The motion picture films in the H. Lee Waters Collection play out a history of North Carolina (and Virginia, and South Carolina) in the late 1930s and early 1940s unparalleled in scope and vision.  But what would eventually become such a grand gift to the citizens and scholars and artists of the region did not begin with that in mind.  Like fellow commercial photographer and North Carolinian Hugh Mangum, Waters might be considered an accidental documentarian, taking to the road in the depths of the Depression as a resourceful businessman, filling theatre seats with audiences who paid to see themselves in the movies.  And yet, a natural behind the camera, Waters knew composition and how to frame a shot; more importantly, he knew people, loved to be around them, and could draw from his subjects positive reactions to this unexpected man with a camera, outside the mill, on main street, in front of the school, in the shop.  As Waters biographer and documentarian Tom Whiteside has noted, Waters’ quick-cut aesthetic managed the immediate goal of getting as many townsfolk into the movie as possible while achieving, in the long-term, an archive of still image frames that is vast in its scope and ripe for investigation.  From this perspective, the vernacular of his art puts him in the company of the prominent documentary photographers of his day.

 

A still from Clayton (N.C.), circa 1936-1937 (Reel 1), one of the films in H. Lee Waters Digital Collection.
A still from “Clayton (N.C.), circa 1936-1937 (Reel 1),” one of the films in H. Lee Waters Digital Collection.

Waters used reversal film, and the film he projected was the same film he shot in the camera, edited for length and his beloved special effects.  He worked quickly, didn’t make copies, and after coming off the road in 1942 shelved the films until, later in life, he started selling them to their respective communities.  Duke’s collection of H. Lee Waters films therefore owes a debt to the towns, libraries, and historical societies who over the years have sent, and continue to send, Waters’ legacy to Duke, recognizing that centralizing these resources works in favor of the region’s cultural heritage.  It also means that over the years Duke has accrued film in all conditions and states of preservation.  There is film in the collection that is literally turning to dust; there is also beautiful Kodachrome that could have been shot yesterday.  Since 1988, too, audiovisual preservation has changed dramatically.  Thankfully, and with the help of the National Film Preservation Foundation, a substantial number of the films have received full film-to-film preservation; nevertheless, earlier, heroic attempts at saving some films to videotape, some formulations of which are now severely degrading, have left us in a few cases with only a blurred shadow of what must have been on that original film.  So our digital project reflects the films and their creator, but also the history of the collection at Duke.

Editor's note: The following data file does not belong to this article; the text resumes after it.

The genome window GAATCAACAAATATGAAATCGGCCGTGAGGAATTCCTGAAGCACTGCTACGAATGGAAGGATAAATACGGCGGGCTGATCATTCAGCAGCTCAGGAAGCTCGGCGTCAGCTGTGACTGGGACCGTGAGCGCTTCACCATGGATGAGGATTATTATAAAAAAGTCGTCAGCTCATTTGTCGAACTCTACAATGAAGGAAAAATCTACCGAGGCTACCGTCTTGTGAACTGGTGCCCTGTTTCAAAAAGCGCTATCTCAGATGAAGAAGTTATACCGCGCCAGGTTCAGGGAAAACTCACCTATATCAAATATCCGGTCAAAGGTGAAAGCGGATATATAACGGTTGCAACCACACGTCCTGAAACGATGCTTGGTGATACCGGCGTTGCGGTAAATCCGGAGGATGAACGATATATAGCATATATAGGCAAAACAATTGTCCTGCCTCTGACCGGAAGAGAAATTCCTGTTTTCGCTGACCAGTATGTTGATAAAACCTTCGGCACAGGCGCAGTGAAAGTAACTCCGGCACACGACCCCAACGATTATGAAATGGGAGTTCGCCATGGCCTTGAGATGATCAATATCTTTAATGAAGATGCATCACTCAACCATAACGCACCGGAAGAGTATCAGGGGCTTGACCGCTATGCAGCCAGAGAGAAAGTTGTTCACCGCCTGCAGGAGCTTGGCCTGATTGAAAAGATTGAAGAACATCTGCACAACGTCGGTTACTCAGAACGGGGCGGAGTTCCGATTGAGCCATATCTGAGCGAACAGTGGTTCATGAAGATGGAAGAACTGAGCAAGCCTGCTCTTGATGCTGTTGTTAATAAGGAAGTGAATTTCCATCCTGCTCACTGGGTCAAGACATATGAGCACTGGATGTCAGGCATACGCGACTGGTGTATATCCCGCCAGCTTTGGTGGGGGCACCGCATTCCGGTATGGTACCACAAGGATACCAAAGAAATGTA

A still image from Kannapolis (N.C.), 1941 (Reel 1), one of the films in the H. Lee Waters Digital Collection.
A still  from “Kannapolis (N.C.), 1941 (Reel 1),” one of the films in the H. Lee Waters Digital Collection.

Many at Duke Libraries have made the Waters collection what it is today, and those of us working on bringing the films online build on the efforts of librarians, archivists, and technical staff who were as passionate about these movies as we are.  Ever in transition, the collection is marked by growth, an element that we see as integral to the website.  In fact we are already adding to it.  In addition to the films and (for some of them) shotlists, there are oral history interviews with the children of H. Lee Waters.  Tom Waters and Mary Waters Spaulding have not only been essential in bringing their father’s films online, they have a unique perspective on a talented man whose contribution to the history of North Carolina was only beginning to be appreciated when he died in 1997.  Waters’ home movies will be added to the site soon, and we anticipate presenting select work inspired by the Waters films, because, in addition to their own sublime artistry, the movies remain a magnet for artists and documentarians mining archival sources.  One such work will debut March 20 for Duke Performances, as Jenny Scheinman premieres her work “Kannapolis: A Moving Portrait,” based around film from the collection.

A still from "Smithfield (N.C.) and Selma (N.C.), 1937 (Reel 1)," one of the films in the H. Lee Waters Digital Collection.
A still from “Smithfield (N.C.) and Selma (N.C.), 1937 (Reel 1),” one of the films in the H. Lee Waters Digital Collection.

Of course, we also hope the site might draw other Movies of Local People out of hiding, because while Duke and the State Archives hold a good number of the films, we still don’t know the whereabouts of some of them.  So when you visit the site, take advantage of the embed and share functions accompanying each of the videos, use them on your blog or Facebook page, guide people to H. Lee Waters at Duke, and who knows? It may lead them to investigate further, to liberate that can of film that’s been sitting in the closet or biding its time at the local library.